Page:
mProfile also helps one understand whether a prospective tenant is willing to stay for a long or short term. Based on this, a landlord can decide whether it is acceptable to him. We understand that while an owner or tenant logs on to, they are looking at the ease of arriving at their choicest property option. mProfile is customisation at its very best. It is targeted at the millennial, who are looking at one-click solutions. The two-way flow of data helps property agents to understand the demand and supply accordingly, too.

Opportunities galore
Clicking their way to a perfect rented accommodation is not the only thing we as a market player could do for tenants. There are so many other areas where they need our help. Many issues continue to upset the convenience factor for prospective tenants. These are the areas that provide market players with great opportunities, too.

One of the benefits of choosing to stay on rent is being able to avoid hassles. However, the difficulty millennial face in creating rent agreements and renewing them could often mar the joys of that come along with rental housing. Recently, the Noida Authority announced tenants in the city had only one month’s time to register their rent agreements or face action. Imagine the plight of those tenants who are not living in the city currently and the trouble they might have faced! Here, some companies have taken the lead to help tenants make the rent agreements online. However, these are not widely used. This is a field of opportunity for startups.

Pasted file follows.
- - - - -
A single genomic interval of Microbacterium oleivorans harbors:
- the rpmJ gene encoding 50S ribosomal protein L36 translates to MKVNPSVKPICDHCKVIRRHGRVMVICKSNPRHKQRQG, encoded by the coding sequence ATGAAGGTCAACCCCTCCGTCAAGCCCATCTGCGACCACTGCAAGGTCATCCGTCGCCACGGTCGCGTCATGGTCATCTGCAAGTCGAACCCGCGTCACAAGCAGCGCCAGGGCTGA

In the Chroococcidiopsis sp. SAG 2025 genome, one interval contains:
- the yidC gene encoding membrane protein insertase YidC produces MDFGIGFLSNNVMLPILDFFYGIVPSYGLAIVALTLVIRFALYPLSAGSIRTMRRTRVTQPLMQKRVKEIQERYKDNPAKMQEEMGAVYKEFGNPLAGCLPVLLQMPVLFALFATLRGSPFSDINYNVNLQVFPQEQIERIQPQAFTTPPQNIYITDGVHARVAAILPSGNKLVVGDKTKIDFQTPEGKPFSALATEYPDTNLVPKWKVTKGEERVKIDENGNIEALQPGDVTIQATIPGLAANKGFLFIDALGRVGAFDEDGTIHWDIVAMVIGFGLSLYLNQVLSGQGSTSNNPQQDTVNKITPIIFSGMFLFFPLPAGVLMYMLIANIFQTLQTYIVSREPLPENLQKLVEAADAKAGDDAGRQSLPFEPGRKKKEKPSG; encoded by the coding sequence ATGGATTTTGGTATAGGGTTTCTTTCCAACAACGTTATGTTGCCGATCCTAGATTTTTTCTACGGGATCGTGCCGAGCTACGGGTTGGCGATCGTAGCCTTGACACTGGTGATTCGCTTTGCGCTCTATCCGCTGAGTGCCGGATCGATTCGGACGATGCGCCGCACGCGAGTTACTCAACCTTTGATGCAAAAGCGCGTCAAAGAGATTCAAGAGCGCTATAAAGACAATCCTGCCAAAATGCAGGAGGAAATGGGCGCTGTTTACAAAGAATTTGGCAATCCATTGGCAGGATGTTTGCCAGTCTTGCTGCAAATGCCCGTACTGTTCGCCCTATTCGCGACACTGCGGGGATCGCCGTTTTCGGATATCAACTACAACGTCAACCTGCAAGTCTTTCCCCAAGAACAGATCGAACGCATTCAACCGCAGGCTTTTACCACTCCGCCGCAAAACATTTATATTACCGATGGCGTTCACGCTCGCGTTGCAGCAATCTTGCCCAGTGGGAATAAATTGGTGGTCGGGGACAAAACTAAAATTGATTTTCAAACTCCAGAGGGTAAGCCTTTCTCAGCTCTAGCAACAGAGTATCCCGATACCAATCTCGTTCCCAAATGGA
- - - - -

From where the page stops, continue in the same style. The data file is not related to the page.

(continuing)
Similarly, in big cities security deposit becomes an issue. You may like to live in a certain residential society, but you find out that the security deposit is much higher than you can afford. For youngsters into their first jobs, this is particularly difficult. Now, there are startups rolling out short-term loans for rent deposit. Again, these start-ups have yet to gain popularity they deserve.

There are issues concerning unverified tenants as well. In an unfortunate moment, a landlord may be fall victim to an unscrupulous tenant. Instances like these have often led to investors locking up their second property and not renting it for fear of passing it on to wrong hands. In some other cases, the rental yield may be as low 1-2 per cent. This partially contributes to the fact why our urban housing shortage may be an artificial shortage. The rental market has not created much merit.

Not been there! Not done that!
Technological advances are helping the rental market in so many other ways, too. The West is experimenting with Natural Language Processing or NLP technology to help prospective renters track reviews for their research that would otherwise go unread. Streamlining payments, which are often stuck in the pre internet era, is also a necessity today. The sector should not stand to lose because payments get caught up or frozen. There are also discussions about whether real estate is ready for blockchain.

Only future will tell how effectively we are able to exploit the opportunity that lies ahead of us.